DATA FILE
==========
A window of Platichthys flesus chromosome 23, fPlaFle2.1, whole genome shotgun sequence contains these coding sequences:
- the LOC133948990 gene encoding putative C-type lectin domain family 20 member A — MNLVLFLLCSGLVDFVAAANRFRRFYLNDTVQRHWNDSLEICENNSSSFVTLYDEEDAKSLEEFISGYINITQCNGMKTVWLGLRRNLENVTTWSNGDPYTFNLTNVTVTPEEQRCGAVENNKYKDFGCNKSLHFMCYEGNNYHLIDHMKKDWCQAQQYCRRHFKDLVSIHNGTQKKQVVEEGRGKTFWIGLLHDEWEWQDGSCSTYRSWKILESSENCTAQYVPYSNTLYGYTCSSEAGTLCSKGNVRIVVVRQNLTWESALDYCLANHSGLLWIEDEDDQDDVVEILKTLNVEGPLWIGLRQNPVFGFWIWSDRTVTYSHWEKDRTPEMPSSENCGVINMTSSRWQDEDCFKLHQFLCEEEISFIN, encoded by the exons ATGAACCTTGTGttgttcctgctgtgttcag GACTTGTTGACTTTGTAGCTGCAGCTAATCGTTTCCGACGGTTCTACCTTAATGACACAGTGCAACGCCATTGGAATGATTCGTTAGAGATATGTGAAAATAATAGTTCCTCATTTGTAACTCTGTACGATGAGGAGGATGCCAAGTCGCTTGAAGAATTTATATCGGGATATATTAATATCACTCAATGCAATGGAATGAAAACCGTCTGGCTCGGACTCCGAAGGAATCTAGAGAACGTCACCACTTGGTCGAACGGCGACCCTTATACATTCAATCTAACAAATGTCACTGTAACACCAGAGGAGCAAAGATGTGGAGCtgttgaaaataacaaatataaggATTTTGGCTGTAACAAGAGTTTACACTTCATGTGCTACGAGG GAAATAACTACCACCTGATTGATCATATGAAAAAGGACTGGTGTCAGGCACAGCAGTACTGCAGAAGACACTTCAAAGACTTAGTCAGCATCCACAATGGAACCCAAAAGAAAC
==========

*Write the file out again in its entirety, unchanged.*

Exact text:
A window of Platichthys flesus chromosome 23, fPlaFle2.1, whole genome shotgun sequence contains these coding sequences:
- the LOC133948990 gene encoding putative C-type lectin domain family 20 member A — MNLVLFLLCSGLVDFVAAANRFRRFYLNDTVQRHWNDSLEICENNSSSFVTLYDEEDAKSLEEFISGYINITQCNGMKTVWLGLRRNLENVTTWSNGDPYTFNLTNVTVTPEEQRCGAVENNKYKDFGCNKSLHFMCYEGNNYHLIDHMKKDWCQAQQYCRRHFKDLVSIHNGTQKKQVVEEGRGKTFWIGLLHDEWEWQDGSCSTYRSWKILESSENCTAQYVPYSNTLYGYTCSSEAGTLCSKGNVRIVVVRQNLTWESALDYCLANHSGLLWIEDEDDQDDVVEILKTLNVEGPLWIGLRQNPVFGFWIWSDRTVTYSHWEKDRTPEMPSSENCGVINMTSSRWQDEDCFKLHQFLCEEEISFIN, encoded by the exons ATGAACCTTGTGttgttcctgctgtgttcag GACTTGTTGACTTTGTAGCTGCAGCTAATCGTTTCCGACGGTTCTACCTTAATGACACAGTGCAACGCCATTGGAATGATTCGTTAGAGATATGTGAAAATAATAGTTCCTCATTTGTAACTCTGTACGATGAGGAGGATGCCAAGTCGCTTGAAGAATTTATATCGGGATATATTAATATCACTCAATGCAATGGAATGAAAACCGTCTGGCTCGGACTCCGAAGGAATCTAGAGAACGTCACCACTTGGTCGAACGGCGACCCTTATACATTCAATCTAACAAATGTCACTGTAACACCAGAGGAGCAAAGATGTGGAGCtgttgaaaataacaaatataaggATTTTGGCTGTAACAAGAGTTTACACTTCATGTGCTACGAGG GAAATAACTACCACCTGATTGATCATATGAAAAAGGACTGGTGTCAGGCACAGCAGTACTGCAGAAGACACTTCAAAGACTTAGTCAGCATCCACAATGGAACCCAAAAGAAAC